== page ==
Congress considers passenger security tax fee
WASHINGTON (CNN) -- Faced with mounting aviation security costs that some put at up to $10 billion a year, lawmakers are considering doubling the passenger security fee on airline tickets.
The fee would increase from $2.50 to $5 per leg. The maximum allowable fee would be $20 on each ticket.
The fee increase would come as part of a House of Representatives bill approving $4.4 billion in emergency assistance to the Transportation Security Administration.
House appropriators were dismayed to learn last month that the new agency, tasked with federalizing passenger screening operations and meeting a congressional mandate to screen all checked bags for explosives, would run out of money by the end of May if it did not receive supplemental funding.
The TSA started fiscal year 2002 with a budget of $2.3 billion.
At the time, members of the congressional panel questioned why the price tag for the new agency had risen so much, and noted that the original plan was for the TSA to be self supporting through the passenger security fee.
A congressional aide said Monday that lawmakers now think that the price tag for a fully operational TSA could top $10 billion. The Department of Transportation has requested $4.6 billion for its fiscal year 2003 budget.
The congressional aide said, even if the passenger security fee was increased to $5 per leg, it would raise only $2 billion.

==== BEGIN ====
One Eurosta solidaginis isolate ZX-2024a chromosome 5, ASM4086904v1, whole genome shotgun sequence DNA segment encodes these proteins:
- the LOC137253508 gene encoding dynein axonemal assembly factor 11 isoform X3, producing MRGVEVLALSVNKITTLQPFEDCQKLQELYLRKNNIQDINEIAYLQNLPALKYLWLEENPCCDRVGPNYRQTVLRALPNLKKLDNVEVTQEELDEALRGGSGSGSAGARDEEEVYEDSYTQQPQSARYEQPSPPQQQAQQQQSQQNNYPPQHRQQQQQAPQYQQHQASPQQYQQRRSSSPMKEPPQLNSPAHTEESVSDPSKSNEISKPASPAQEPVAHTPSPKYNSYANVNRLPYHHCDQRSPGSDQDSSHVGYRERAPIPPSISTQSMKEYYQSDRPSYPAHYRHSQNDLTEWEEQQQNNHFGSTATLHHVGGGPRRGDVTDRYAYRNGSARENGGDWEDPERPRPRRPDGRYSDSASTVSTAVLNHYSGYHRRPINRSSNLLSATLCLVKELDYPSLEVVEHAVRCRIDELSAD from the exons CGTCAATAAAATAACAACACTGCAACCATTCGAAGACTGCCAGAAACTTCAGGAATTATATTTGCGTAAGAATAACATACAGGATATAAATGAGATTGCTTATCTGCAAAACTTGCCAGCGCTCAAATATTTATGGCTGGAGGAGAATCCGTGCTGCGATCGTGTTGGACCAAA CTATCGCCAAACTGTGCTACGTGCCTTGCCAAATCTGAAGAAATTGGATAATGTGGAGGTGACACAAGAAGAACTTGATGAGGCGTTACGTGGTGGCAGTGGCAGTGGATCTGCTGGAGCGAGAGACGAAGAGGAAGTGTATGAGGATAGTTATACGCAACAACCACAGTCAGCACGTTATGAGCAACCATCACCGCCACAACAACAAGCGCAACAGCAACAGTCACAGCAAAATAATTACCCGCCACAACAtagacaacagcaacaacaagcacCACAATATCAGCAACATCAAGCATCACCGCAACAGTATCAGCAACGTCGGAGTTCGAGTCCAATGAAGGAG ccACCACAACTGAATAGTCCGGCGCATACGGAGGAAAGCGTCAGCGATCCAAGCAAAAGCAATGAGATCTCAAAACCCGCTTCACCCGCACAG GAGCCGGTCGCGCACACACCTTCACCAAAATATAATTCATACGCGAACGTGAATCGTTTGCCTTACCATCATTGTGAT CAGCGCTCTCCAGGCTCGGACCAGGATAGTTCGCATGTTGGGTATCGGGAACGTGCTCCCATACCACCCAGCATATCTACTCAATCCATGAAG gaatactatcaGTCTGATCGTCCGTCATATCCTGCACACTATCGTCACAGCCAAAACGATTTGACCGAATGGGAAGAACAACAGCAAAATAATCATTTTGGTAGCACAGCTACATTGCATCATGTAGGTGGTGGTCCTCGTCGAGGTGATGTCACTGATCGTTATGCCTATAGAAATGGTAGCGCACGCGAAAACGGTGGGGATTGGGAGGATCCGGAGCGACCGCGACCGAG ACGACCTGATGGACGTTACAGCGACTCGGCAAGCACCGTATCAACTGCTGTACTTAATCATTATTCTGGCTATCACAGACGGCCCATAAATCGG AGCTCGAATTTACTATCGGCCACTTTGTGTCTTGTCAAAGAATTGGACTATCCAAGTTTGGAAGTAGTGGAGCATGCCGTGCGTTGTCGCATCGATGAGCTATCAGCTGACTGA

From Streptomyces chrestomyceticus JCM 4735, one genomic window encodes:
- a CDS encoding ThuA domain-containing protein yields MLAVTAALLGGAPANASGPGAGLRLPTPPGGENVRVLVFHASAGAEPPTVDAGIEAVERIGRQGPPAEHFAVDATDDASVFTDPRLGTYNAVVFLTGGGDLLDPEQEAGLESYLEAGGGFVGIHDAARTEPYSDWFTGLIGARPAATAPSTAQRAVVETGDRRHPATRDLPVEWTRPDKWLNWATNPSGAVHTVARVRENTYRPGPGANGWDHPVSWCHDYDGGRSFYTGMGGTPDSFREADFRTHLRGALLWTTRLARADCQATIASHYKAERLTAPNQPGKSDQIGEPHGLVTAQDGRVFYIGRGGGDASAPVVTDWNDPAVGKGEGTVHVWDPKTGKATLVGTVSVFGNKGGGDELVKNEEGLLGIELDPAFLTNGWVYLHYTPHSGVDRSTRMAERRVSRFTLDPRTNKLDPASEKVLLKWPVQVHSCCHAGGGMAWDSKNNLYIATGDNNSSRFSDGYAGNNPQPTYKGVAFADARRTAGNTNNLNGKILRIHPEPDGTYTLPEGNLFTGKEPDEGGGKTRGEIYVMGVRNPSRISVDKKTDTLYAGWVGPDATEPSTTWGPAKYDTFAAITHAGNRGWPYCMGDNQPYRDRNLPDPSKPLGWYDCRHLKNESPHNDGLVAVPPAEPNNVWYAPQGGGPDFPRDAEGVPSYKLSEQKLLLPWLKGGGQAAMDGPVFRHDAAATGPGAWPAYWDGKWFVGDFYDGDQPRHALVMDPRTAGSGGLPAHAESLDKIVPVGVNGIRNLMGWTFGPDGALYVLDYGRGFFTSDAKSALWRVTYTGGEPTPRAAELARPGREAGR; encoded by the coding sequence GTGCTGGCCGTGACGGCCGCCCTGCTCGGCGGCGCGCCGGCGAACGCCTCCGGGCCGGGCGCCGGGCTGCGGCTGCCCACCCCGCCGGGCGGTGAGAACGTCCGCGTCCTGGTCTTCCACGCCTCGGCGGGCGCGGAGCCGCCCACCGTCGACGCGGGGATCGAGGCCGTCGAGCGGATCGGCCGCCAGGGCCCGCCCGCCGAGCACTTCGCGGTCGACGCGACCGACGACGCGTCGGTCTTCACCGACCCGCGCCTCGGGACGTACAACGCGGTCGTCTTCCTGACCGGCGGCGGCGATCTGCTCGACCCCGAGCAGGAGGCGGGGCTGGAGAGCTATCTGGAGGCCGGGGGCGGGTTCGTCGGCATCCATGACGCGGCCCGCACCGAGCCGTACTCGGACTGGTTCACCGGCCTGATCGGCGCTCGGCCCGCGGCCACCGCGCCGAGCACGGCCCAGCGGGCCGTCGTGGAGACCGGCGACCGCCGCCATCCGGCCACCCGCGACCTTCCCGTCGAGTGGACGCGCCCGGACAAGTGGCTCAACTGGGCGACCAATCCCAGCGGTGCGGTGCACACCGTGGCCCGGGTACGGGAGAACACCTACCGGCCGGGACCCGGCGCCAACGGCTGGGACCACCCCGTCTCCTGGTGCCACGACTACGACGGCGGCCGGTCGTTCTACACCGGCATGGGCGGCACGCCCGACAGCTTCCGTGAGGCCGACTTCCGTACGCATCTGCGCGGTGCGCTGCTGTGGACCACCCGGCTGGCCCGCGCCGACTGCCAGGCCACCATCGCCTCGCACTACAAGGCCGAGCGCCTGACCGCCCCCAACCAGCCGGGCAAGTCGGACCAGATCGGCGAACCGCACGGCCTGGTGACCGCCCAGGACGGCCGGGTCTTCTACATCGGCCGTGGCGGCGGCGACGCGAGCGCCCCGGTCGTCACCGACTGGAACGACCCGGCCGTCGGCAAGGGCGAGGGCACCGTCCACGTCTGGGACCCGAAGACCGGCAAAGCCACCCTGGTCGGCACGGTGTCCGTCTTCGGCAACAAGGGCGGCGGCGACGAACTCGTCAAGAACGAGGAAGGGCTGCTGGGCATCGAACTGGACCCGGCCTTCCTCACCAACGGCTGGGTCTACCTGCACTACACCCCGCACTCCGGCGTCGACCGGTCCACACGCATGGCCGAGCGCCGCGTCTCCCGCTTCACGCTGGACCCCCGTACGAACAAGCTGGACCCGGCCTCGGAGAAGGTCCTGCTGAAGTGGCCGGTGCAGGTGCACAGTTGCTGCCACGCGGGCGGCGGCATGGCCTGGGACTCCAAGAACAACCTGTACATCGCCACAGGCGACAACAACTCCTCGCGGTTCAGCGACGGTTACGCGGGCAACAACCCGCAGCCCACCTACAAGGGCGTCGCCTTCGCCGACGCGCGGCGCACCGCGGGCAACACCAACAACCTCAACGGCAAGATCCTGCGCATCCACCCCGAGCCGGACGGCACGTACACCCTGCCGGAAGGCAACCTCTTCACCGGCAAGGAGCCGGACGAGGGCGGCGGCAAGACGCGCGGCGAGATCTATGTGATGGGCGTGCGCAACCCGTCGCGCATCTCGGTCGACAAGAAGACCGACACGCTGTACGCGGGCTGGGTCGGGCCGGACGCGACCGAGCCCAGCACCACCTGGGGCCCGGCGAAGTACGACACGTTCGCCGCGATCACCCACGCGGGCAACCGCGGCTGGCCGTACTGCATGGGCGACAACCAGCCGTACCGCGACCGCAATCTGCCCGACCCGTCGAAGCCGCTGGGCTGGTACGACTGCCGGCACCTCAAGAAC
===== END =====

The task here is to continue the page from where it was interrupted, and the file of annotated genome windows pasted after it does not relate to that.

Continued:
The airline industry immediately criticized the proposed fee increase.
"All of this is apparently being considered just as the summer leisure travel season is beginning and as airlines continue their efforts to stop the financial hemorrhaging they continue to experience from the events of September 11," Air Transport Association spokesman Michael Wascom said Monday.
"Understandably so, leisure travelers are cost-conscious consumers when it comes to air travel," Wascom added. "This would really be a major financial blow to them and the airlines they fly."
David Stempler of the Air Travelers Association noted passengers were already loaded up with fees.
"There's a $7.50 domestic ticket tax, a $3-per-person, per-flight segment fee. Then there is a maximum of $18 in airport facility charges. And you've got the security fee -- now it could be up to $20," he said.
"So on a $200 ticket, you are looking at almost $55 of that as taxes. Over 25 percent of the ticket is taxes. And if you get a lower-priced ticket, it could almost be 50 percent of the cost," he said Monday.
The passenger security tax fee increase, a Republican initiative proposed by Appropriations Committee Chairman Bill Young, is scheduled to be voted on Wednesday by the committee.
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